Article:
* This case is on appeal to the Minnesota Supreme Court.

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Summaries of Decisions Rasmussen v. Wal-Mart Stores, Inc., 1/30/03 DOI: 11/28/98 Causation – Aggravation Substantial evidence, including medical records and expert medical opinion, supports the compensation judge’s finding that the employee’s 1998 work injury represented a temporary aggravation of his pre-existing condition, and that the work injury no longer contributed to his disability and need for medical treatment or rehabilitation assistance. Affirmed. Bettie v. Homeward Bound, Inc., 1/31/03 DOI: 1/2/02 Evidence – Credibility On the facts of this case, substantial evidence, including the opinions of the employee’s treating chiropractor and neurologist, adequately supports the compensation judge’s determination that the employee was a credible witness. Causation Substantial evidence, including the employee’s testimony and the reports and opinions of his treating medical providers, supports the compensation judge’s finding that the employee sustained a permanent injury to the lumbar back that caused, aggravated or accelerated a small left-sided disc herniation at L4-5, together with consequential and compensatory cervico-thoracic and right shoulder symptoms. Medical Treatment and Expense – Reasonable and Necessary Substantial evidence supports the compensation judge’s award ordering payment of the employee’s medical expenses for treatment as a result of his low back injury. Affirmed. Nefzger v. Sharon’s Place, 2/3/03 DOI: 9/27/00 Temporary Total Disability Substantial evidence, including expert medical opinion, supports the compensation judge’s finding that the employee was totally disabled from working through the date of the hearing. Affirmed.

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Summaries of Decisions Walker, Sr., deceased by Walker v. Boise Cascade Corporation, 2/10/03* DOI: 12/30/99; DOD: 9/30/00 Permanent Partial Disability Permanent partial disability vests and is payable to the estate of a deceased employee where permanent partial disability is ascertainable before the date of death, the employee lives for more than 30 days from the date of injury and but for a denial of primary liability, later withdrawn, the employee was entitled to payment of permanent partial disability. Affirmed. Hughes v. Case Corporation, 2/13/03 DOI: 3/22/01 Temporary Total Disability Withdrawal from Labor Market Based on the fact that the employee was self-employed in farming and the fact that the employee made no significant efforts to find other work for more than a year after his seasonal job ended March 30, 2001, the compensation judge could reasonably conclude that the employee was not eligible for temporary total benefits because he had essentially withdrawn from the competitive labor market during the spring, summer and early fall of 2001, and thereafter failed to conduct a diligent job search. Temporary Total Disability Rehabilitation – Cooperation The compensation judge erred in denying temporary total disability benefits where the employee was cooperating with his QRC in efforts to return to work. Temporary Partial Disability The compensation judge erred in denying temporary partial disability compensation based on the employee’s prior withdrawal from the labor market and lack of job search where the employee had returned to the labor market and sought and found appropriate full-time work at a wage loss. That a post-injury job is paid by commission rather than by hourly wages does not defeat an employee’s claim for temporary benefits. Affirmed in part and reversed in part.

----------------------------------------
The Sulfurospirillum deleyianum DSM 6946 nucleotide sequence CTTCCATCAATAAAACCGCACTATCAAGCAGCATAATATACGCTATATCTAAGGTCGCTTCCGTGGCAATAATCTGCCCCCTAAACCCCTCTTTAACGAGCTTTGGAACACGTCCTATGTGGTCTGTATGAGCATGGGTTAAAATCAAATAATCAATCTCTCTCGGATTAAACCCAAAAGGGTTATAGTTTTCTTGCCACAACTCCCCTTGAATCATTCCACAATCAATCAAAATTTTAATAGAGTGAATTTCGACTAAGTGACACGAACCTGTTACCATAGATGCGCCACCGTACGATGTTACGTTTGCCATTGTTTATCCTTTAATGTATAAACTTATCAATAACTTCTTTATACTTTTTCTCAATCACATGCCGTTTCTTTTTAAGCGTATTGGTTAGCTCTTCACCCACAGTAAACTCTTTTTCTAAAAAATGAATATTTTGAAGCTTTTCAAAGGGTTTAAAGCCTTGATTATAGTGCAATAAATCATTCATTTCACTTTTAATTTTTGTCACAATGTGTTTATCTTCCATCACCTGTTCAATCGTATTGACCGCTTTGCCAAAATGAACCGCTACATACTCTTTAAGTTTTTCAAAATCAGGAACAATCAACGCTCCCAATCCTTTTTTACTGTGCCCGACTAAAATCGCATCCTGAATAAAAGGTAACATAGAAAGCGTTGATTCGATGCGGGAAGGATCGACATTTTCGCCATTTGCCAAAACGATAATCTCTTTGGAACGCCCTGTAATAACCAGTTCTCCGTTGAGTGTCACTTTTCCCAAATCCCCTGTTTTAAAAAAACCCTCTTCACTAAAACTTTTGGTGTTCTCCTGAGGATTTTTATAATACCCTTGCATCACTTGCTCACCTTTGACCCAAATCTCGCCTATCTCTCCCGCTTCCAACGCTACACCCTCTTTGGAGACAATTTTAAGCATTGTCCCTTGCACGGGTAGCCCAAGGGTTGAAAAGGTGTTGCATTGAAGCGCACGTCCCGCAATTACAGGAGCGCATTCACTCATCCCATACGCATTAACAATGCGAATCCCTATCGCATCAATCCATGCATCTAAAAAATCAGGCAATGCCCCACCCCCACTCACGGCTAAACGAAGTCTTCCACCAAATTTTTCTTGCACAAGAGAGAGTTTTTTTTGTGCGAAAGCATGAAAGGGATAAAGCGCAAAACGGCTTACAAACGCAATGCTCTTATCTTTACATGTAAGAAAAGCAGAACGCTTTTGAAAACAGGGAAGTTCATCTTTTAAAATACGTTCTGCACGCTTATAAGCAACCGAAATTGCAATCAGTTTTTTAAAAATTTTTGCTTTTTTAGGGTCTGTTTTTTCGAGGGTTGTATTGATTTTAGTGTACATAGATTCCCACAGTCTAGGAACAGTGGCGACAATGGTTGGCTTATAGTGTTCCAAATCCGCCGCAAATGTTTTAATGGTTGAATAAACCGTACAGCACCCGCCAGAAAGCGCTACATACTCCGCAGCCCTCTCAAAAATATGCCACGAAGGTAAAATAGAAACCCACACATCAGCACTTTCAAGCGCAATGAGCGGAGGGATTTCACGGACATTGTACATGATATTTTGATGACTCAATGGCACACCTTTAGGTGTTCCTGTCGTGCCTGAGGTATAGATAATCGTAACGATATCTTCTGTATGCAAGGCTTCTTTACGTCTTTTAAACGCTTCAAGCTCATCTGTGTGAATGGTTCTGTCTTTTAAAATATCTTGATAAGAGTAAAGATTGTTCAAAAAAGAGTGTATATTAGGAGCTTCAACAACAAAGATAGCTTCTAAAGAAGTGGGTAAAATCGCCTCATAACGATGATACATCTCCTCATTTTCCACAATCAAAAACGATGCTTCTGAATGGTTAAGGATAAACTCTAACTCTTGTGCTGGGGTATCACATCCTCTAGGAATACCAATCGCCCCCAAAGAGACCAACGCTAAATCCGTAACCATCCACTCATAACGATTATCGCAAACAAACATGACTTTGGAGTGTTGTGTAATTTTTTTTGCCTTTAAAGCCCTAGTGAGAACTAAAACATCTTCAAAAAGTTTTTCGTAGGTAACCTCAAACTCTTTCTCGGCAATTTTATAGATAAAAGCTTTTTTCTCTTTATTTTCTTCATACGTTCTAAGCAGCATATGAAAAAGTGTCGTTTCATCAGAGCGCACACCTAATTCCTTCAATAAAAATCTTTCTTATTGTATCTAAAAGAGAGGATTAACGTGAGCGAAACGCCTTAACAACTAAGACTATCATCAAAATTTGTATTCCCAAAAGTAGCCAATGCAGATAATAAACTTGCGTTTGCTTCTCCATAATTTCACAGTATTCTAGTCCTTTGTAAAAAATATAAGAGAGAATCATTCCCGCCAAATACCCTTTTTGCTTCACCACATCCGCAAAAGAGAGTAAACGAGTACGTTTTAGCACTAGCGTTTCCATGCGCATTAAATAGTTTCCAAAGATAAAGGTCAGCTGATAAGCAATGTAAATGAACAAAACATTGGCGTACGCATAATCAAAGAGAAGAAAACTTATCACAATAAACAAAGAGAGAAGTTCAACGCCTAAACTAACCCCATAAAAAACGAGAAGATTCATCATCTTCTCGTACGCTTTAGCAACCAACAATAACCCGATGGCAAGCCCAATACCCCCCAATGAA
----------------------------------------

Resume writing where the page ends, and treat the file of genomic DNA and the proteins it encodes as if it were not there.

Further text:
* This case is on appeal to the Minnesota Supreme Court.